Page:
19 of 31 abducted Hazara Shias freed in Afghan prisoner swap: Afghan officials

Published May 11, 2015
Masked gunmen seized the minority ethnic Hazaras from a bus in the southern Afghan province of Zabul in late February as they were returning from Iran. — Reuters/file
Masked gunmen seized the minority ethnic Hazaras from a bus in the southern Afghan province of Zabul in late February as they were returning from Iran. — Reuters/file

GHAZNI: Nineteen of 31 Shia Muslim men abducted in Afghanistan in February were released Monday in exchange for scores of Uzbek militant fighters held in government prisons, officials said.

Masked gunmen seized the minority ethnic Hazaras from a bus in the southern Afghan province of Zabul in late February as they were returning from Iran.

Government efforts to secure their release have been shrouded in mystery as the Taliban, waging a 13-year insurgency in Afghanistan, distanced themselves from the incident.

Read: 30 Hazaras abducted in Afghanistan: officials

“Nineteen Hazaras who were abducted in February were released today,” Zafar Sharif, a district governor in southeastern Ghazni province, told AFP without offering any more details.

Asadullah Kakar, a provincial council member of Zabul province, told AFP the Hazaras were freed “in exchange of 22 Uzbek militant fighters”.

Kakar said “these Uzbek militant fighters were detained when they entered Afghan soil from the bordering North Waziristan tribal area of Pakistan.

“But Hasan Reza Yousufi, a provincial council member in Ghazni province, claimed there was a lower number of the exchanged prisoners, saying “10 to 16 Taliban detainees from Chechnya and Uzbekistan” were part of the swap.

Also read: Fearing IS, Afghan Shias seek help from Taliban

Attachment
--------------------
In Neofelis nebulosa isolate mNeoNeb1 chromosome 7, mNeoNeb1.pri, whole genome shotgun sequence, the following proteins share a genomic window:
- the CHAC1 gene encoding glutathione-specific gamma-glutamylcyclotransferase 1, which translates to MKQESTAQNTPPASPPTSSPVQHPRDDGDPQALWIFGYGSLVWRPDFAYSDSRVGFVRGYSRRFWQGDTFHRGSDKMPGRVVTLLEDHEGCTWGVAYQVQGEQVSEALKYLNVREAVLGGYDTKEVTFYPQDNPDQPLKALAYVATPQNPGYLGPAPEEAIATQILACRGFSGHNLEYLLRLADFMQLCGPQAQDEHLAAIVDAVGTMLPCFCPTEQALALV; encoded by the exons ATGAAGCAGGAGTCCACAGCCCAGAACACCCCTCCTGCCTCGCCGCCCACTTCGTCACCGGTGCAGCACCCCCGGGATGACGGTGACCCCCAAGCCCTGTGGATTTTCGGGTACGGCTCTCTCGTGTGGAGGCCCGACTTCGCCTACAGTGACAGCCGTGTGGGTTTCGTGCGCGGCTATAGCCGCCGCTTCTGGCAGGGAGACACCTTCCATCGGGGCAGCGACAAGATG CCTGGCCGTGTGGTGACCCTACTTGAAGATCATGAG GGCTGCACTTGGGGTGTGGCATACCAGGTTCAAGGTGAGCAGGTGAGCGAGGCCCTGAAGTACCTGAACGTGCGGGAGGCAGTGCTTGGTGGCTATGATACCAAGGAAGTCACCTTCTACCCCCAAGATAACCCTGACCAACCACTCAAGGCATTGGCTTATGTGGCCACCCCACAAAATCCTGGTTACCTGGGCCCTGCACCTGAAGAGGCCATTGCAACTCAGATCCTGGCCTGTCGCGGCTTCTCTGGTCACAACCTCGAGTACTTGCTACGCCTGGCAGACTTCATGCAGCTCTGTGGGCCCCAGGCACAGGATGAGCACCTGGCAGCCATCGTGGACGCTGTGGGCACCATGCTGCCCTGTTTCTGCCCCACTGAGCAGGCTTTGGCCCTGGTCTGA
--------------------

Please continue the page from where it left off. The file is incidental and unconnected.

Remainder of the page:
Hazara Muslims are often the target of sectarian violence at the hands of Sunni Muslim extremists in Pakistan, though such attacks have been relatively rare in Afghanistan.

The unusual abduction sent shockwaves through the community, evoking memories of the Taliban's rule from 1996 to 2001, when minorities were heavily persecuted.

Family members of two of the 19 men told AFP they received calls from the government in Ghazni confirming their release and officials added that the remaining abductees would also be released imminently.

No one immediately claimed responsibility for the abduction in February, but kidnappings for ransom by bandits, local militias and Taliban insurgents are common in Afghanistan.

But the kidnappings triggered speculation that the men had been seized by Afghan insurgents who have pledged allegiance to the Islamic State group.

Militants last month conducted IS-style beheadings of five Shias who were abducted in southeastern Afghanistan, highlighting a growing pattern of insurgent assaults on ethnic minorities.

Those ethnic Hazaras were kidnapped in the restive province of Ghazni after they travelled out of their home district to shop for cattle.

Nearly 200 Hazara Shias were killed in early 2013 in two major attacks in the Pakistani city of Quetta, capital of Balochistan province which borders southern Afghanistan.

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